- Get Involved
KERENS, TEXAS. Kerens, at the junction of State highways 31 and 309 and Farm roads 667 and 3096, fourteen miles east of Corsicana in eastern Navarro County, was established in 1881 when the St. Louis Southwestern Railway of Texas built through the county. It was named for Judge R. C. Kerens of St. Louis. The railroad bypassed the nearby settlement of Wadeville, and within a short time all of the businesses from Wadeville moved to the new town. Two attorneys in Corsicana, Samuel R. Frost and Bryan F. Barry, bought the plat and offered lots for sale in 1881 and 1882. A post office opened in 1882, and the town was incorporated in 1888. W. P. Noble was the first mayor, and Sam Sluggs was sheriff. By the mid-1890s the town had three cotton gin-mills, four grocery stores, two hotels, two drug stores, a wagonmaker, and a weekly newspaper named the Navarro Blade. The estimated population in 1896 was 500. The first school was built shortly after the town was founded, and by 1906 two schools were operating, one with 242 white students and one with 121 black students. Kerens reached a peak population of 1,800 in 1929 and afterward declined. By 1950 the town had a population of 1,287 and forty-four registered businesses. In 1961 the population reached a low of 1,123. In 1990 Kerens had a population of 1,702 and twenty-three businesses. The population dropped to 1,681 by 2000, but the community supported eighty-six businesses.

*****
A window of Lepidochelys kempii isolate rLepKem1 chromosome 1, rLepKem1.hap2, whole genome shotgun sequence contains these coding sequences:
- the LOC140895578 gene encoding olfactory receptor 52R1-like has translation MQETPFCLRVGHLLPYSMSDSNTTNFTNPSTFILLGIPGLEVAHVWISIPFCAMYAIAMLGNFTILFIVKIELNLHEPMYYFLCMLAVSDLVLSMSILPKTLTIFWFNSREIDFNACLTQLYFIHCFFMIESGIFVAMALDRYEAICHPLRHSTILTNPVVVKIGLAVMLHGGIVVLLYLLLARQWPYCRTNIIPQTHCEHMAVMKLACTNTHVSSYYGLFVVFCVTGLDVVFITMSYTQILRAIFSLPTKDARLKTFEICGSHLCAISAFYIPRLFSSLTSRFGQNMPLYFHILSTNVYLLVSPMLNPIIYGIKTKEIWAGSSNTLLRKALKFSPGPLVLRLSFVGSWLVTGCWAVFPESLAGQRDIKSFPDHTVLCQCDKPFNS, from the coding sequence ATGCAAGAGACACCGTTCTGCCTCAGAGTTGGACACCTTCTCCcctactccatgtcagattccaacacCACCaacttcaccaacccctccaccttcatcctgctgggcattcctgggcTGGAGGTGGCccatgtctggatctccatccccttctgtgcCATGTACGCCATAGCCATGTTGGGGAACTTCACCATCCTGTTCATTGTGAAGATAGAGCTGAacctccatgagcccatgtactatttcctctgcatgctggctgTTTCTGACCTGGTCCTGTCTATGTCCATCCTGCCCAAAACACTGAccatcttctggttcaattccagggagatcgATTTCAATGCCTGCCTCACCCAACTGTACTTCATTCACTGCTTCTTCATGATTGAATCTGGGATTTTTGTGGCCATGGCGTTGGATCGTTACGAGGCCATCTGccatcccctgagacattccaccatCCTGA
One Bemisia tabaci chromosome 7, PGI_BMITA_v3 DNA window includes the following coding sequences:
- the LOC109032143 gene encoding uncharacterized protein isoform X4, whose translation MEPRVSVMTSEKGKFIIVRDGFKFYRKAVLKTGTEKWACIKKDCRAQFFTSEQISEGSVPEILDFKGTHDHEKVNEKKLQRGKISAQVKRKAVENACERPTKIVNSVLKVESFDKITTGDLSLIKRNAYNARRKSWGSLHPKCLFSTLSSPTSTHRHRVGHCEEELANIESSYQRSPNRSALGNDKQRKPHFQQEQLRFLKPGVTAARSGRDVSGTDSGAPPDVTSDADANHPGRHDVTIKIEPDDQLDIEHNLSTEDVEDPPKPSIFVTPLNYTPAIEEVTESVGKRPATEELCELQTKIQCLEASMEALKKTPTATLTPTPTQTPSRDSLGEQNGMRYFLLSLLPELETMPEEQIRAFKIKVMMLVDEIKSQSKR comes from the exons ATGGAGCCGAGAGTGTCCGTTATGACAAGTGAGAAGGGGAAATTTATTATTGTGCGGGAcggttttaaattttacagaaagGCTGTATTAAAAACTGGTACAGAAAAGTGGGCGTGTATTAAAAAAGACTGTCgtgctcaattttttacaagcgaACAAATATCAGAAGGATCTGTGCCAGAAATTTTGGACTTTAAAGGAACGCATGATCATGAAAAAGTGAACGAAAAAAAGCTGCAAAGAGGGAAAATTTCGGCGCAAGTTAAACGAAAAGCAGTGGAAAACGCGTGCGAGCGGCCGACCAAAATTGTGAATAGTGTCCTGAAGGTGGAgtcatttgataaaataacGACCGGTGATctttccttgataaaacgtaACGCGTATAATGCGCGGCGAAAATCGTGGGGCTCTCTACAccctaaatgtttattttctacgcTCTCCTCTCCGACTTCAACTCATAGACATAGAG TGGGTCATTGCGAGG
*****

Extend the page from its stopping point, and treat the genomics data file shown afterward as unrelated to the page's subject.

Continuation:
BIBLIOGRAPHY:Annie Carpenter Love, History of Navarro County (Dallas: Southwestern, 1933). Wyvonne Putman, comp., Navarro County History (4 vols., Quanah, Texas: Nortex, 1975–84).
Image Use Disclaimer
All copyrighted materials included within the Handbook of Texas Online are in accordance with Title 17 U.S.C. Section 107 related to Copyright and “Fair Use” for Non-Profit educational institutions, which permits the Texas State Historical Association (TSHA), to utilize copyrighted materials to further scholarship, education, and inform the public. The TSHA makes every effort to conform to the principles of fair use and to comply with copyright law.
For more information go to: http://www.law.cornell.edu/uscode/17/107.shtml
If you wish to use copyrighted material from this site for purposes of your own that go beyond fair use, you must obtain permission from the copyright owner.
The following, adapted from the Chicago Manual of Style, 15th edition, is the preferred citation for this article.Handbook of Texas Online, Christopher Long, "KERENS, TX," accessed June 20, 2019, http://www.tshaonline.org/handbook/online/articles/hjk04.
Uploaded on June 15, 2010. Published by the Texas State Historical Association.